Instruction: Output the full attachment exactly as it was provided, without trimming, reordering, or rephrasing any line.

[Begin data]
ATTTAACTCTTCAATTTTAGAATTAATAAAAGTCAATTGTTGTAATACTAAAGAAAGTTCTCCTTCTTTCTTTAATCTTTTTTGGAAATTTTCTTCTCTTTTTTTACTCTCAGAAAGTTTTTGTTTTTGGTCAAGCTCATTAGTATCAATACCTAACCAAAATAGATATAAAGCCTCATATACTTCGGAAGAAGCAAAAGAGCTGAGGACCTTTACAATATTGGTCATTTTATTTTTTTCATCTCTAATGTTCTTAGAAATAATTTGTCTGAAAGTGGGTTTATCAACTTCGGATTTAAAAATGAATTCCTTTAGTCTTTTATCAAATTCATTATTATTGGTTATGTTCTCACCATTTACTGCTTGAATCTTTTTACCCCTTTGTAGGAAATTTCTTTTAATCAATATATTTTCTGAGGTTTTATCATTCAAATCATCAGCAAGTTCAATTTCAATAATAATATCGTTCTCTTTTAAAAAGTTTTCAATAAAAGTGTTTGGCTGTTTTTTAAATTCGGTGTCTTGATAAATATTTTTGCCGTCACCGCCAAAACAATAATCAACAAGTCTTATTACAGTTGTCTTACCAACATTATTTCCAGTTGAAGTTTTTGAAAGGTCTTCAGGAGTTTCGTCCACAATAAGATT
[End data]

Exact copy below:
ATTTAACTCTTCAATTTTAGAATTAATAAAAGTCAATTGTTGTAATACTAAAGAAAGTTCTCCTTCTTTCTTTAATCTTTTTTGGAAATTTTCTTCTCTTTTTTTACTCTCAGAAAGTTTTTGTTTTTGGTCAAGCTCATTAGTATCAATACCTAACCAAAATAGATATAAAGCCTCATATACTTCGGAAGAAGCAAAAGAGCTGAGGACCTTTACAATATTGGTCATTTTATTTTTTTCATCTCTAATGTTCTTAGAAATAATTTGTCTGAAAGTGGGTTTATCAACTTCGGATTTAAAAATGAATTCCTTTAGTCTTTTATCAAATTCATTATTATTGGTTATGTTCTCACCATTTACTGCTTGAATCTTTTTACCCCTTTGTAGGAAATTTCTTTTAATCAATATATTTTCTGAGGTTTTATCATTCAAATCATCAGCAAGTTCAATTTCAATAATAATATCGTTCTCTTTTAAAAAGTTTTCAATAAAAGTGTTTGGCTGTTTTTTAAATTCGGTGTCTTGATAAATATTTTTGCCGTCACCGCCAAAACAATAATCAACAAGTCTTATTACAGTTGTCTTACCAACATTATTTCCAGTTGAAGTTTTTGAAAGGTCTTCAGGAGTTTCGTCCACAATAAGATT